NEW YORK (Reuters) - A gauge of global equities stumbled on Monday, as losses in Europe and Asia extended to Wall Street on new signs world economic growth was being curbed by the U.S.-China trade spat, but was off early lows as U.S. stocks turned positive.
Confusion stemming from British Prime Minister Theresa May’s abrupt decision on Monday to delay a vote on her Brexit deal weighed heavily on European shares.
“The news of the day is clearly the delay in the Brexit vote. That adds to the political confusion that’s weighing on the market globally,” said David Joy, chief market strategist at Ameriprise Financial in Boston.
Sluggish data from the world’s largest economies including the United States, China, Japan and Germany have disappointed investors in recent days, along with growing skepticism that Washington and Beijing will be able to reach a trade deal before the expiration of a 90-day window.
China reported far weaker-than-expected November exports and imports, showing slower global and domestic demand and raising the possibility authorities will take more measures to keep the country’s growth rate from slipping too much.
On Wall Street, major indexes rebounded from an initial drop and posted solid gains, due in part to a recovery in Apple shares. Shares had slumped more than 3 percent as chip supplier Qualcomm Inc QCOM.O said it had won a preliminary order from a Chinese court banning the importation and sale of several older iPhone models in China due to patent violations.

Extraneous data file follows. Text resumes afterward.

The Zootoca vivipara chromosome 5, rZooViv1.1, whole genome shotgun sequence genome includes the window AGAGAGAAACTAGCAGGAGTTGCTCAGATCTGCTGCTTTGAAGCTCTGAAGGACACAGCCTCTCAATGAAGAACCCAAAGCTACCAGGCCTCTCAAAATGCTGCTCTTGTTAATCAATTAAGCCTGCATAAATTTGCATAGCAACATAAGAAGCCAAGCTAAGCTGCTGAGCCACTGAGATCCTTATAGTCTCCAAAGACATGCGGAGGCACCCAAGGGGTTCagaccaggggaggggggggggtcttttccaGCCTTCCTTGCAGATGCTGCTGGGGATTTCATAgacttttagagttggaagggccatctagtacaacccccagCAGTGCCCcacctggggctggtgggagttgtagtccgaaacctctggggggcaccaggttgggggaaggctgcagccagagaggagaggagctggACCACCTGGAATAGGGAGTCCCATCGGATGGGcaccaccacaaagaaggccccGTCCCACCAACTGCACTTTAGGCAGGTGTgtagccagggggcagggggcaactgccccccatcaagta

The Dow Jones Industrial Average .DJI rose 34.31 points, or 0.14 percent, to 24,423.26, the S&P 500 .SPX gained 4.64 points, or 0.18 percent, to 2,637.72 and the Nasdaq Composite .IXIC added 51.27 points, or 0.74 percent, to 7,020.52.
MSCI's all-country index .MIWD00000PUS was on pace for its fifth straight decline and is down nearly 6 percent over that period, its worst five-day stretch since February. The pan-European STOXX 600 index .STOXX lost 1.87 percent and MSCI's gauge shed 0.83 percent.
Last week’s arrest of the chief financial officer of Chinese smartphone maker Huawei Technologies Co Ltd [HWT.UL] for extradition to the United States was seen as another hurdle to resolution of the trade war brewing between the world’s two biggest economies.
U.S. Trade Representative Robert Lighthizer said on Sunday there was a “hard deadline” to the ceasefire and that Washington would impose new tariffs on Chinese goods unless trade talks wrapped up successfully by March 1.
In another sign of a global slowdown, Japan posted the worst contraction in over four years in the third quarter as companies slashed capital spending.
The weakening indicators have taken a heavy toll on oil prices, which have slumped around 30 percent since early October. U.S. crude CLcv1 settled down 3.1 percent at $51 per barrel and Brent LCOcv1 was last at $$59.97, down 2.8 percent, on the day.
Additional reporting by Sinéad Carew; Editing by Nick Zieminski and Sonya Hepinstall
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